What is payable for unfair dismissal under the Employment Act

            Where, like here, there is unfair dismissal and compensation is necessary with or without re-instatement and re-engagement, the Employment Act provides for four payments.  Section 35 of the Employment Act creates a severance pay (a basic pay under section 118 (a) of the Employment Rights Act). Section 63(4) creates a compensatory award (section 118 (b) of the Employment Rights Act). These payments are unrelated to notice pay or payments in lieu under sections 29 and 30 for concerning these the employer must pay as a matter of course under section 30 (2) of the Employment Act and paid independent of severance pay (section 35 (5) of the Employment Act).

            For severance pay, the limits are set out in the schedule to the Act. Severance pay is only paid by the employer. 35 (5) of the Employment Act clearly provides that severance pay will be paid notwithstanding  payment in lieu of notice under section 30 or compensatory or special awards under section 63 of the Employment Act. Section 63 (1) provides that compensatory or special awards can be made together with other statutory remedies, namely, reengagement and reinstitution. Damages at common law, what is payable in lieu of notice, are preserved in sections 29 and 30 of the Employment Act.. The Employment Act, beyond this, requires that an employee pay severance pay, a compensation award and a special award. These are statutory awards beyond damages properly defined at common law.

Section 124 of the Employment Rights Act, absent in our Act, sets a cap, revised periodically, for a compensatory awards. Section 63 (5) sets the minimum beyond which an award may never be awarded (Malawi Environment Endowment Trust v Kalowekamo [2008] M.L.L.R. 227).

Compensation for losses not Damages

            The Malawi statute talks of ‘compensation’, not damages. Section 63 (1) and (4) of the Employment Act provide for ‘compensation’ for ‘loss’. Neither the Employment Rights Act nor the Employment Act defines the words ‘loss.’ That is for courts.. The first attempt is in Norton Tool Co Ltd v Tewson. The heads of loss are not created by statute. In DHL International Ltd v Nkhata (2004) Appeal from the Industrial Relations Court No 50 (HC) (PR) (unreported) the Court said:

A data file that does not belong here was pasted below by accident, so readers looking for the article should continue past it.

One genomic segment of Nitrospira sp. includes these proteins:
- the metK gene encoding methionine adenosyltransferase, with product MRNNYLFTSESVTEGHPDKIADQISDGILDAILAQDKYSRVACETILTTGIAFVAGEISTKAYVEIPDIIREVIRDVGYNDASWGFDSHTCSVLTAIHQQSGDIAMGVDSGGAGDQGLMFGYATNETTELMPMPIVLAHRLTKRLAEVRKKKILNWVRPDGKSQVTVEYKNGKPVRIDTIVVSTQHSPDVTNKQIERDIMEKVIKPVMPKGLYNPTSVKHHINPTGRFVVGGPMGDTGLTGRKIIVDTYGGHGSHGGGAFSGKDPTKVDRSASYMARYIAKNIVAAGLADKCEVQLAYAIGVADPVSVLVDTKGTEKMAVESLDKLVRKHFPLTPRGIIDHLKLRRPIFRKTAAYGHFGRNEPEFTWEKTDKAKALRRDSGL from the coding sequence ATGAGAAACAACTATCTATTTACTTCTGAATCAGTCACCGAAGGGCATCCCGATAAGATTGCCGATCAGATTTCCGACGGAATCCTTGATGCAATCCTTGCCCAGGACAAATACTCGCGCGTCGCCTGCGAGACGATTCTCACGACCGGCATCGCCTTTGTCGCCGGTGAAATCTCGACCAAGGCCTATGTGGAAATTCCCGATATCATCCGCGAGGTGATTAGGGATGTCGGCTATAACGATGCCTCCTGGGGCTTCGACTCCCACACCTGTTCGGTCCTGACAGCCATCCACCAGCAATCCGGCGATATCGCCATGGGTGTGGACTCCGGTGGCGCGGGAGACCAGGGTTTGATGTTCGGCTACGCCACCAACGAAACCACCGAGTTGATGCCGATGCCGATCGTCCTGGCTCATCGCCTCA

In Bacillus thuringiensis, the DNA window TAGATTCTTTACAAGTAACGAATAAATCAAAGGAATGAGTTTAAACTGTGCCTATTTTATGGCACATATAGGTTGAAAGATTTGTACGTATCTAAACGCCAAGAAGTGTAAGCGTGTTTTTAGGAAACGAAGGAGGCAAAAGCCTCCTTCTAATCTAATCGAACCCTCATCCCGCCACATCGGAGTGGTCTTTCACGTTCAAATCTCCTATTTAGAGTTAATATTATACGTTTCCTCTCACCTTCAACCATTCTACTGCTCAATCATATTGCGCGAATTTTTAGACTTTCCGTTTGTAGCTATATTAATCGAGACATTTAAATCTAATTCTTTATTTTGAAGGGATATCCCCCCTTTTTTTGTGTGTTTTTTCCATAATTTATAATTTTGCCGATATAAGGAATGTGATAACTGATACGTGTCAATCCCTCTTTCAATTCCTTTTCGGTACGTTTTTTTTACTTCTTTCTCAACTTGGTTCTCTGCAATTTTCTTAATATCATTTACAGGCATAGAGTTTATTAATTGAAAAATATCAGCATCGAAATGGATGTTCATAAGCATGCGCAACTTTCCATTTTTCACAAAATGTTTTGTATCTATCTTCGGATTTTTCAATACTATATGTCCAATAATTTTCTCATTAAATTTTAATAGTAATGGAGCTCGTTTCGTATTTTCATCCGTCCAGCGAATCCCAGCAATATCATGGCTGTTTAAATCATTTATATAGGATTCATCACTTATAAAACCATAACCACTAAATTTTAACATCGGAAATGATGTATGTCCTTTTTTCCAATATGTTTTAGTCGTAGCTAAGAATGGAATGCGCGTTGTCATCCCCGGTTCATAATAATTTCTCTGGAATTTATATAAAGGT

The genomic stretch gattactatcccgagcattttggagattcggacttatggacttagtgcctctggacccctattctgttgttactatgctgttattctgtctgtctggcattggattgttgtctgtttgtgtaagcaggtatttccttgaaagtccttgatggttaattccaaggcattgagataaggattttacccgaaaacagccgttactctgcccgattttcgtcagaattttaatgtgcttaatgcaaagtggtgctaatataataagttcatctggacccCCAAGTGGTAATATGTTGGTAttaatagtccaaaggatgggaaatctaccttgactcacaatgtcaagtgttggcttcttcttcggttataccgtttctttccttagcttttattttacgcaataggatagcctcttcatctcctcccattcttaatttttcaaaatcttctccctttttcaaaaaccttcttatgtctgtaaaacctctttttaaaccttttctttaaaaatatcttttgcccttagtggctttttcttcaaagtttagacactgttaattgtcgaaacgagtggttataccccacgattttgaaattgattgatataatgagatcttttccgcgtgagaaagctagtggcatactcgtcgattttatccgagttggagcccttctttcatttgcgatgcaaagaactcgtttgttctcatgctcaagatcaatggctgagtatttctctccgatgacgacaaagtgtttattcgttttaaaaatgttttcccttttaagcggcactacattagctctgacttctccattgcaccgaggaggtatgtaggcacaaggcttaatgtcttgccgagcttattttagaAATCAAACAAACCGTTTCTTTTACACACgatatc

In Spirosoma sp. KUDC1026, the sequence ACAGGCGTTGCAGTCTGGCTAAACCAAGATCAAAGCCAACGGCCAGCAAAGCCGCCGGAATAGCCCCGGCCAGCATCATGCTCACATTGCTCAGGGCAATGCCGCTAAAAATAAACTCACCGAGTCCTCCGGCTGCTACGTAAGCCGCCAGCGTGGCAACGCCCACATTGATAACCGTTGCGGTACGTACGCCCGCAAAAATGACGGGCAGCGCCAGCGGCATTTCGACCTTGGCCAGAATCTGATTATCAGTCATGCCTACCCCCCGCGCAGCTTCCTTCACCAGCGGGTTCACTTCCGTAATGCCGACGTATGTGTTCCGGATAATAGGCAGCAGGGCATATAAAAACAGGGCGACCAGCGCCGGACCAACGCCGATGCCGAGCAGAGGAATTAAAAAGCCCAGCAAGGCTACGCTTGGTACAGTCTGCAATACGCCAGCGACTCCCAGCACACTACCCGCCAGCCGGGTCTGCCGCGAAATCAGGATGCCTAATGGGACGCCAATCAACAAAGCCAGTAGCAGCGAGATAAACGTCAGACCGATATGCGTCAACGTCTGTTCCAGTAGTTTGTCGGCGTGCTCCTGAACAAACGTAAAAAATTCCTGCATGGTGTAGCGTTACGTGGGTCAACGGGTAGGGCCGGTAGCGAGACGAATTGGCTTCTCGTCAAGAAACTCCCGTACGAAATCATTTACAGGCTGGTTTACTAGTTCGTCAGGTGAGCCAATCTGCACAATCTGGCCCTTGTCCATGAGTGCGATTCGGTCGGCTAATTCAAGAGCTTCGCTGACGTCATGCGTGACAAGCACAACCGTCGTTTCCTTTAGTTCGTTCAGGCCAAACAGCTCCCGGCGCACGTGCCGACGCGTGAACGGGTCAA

“  The case of Chawani and those that have followed it are based on the common law approach to employment and contractual obligations.  The case of Magola and Others were also based on the common law but the High Court had attempted to fuse the current Employment Act 2000 in interpreting the rights.  The Court based its view on an English Act that has since been repealed.  It is pertinent to note that in these cases, the Courts have not come up clearly on how or why they ignore the current Employment Act, when computing awards.  Lastly in the case of Mtingwi the Court relied heavily on interpretation of the Contitution in trying to interpret the Employment Act.  The problems raised by these various cases is well articulated in the case of Mpaso.  It is is clear from the judgment of Chipeta J., that the approach of the lower court leaves much to be desired, but he stopped short of interpreting or proffering a the proper approach in deciding what would be “just and equitable in the circumstance.  The case of Maso however, leaves no doubt that the applicable law as far as contracts and contracts of employment are concerned is as interpreted by the Malawi supreme Court of Appeal in the h case. ”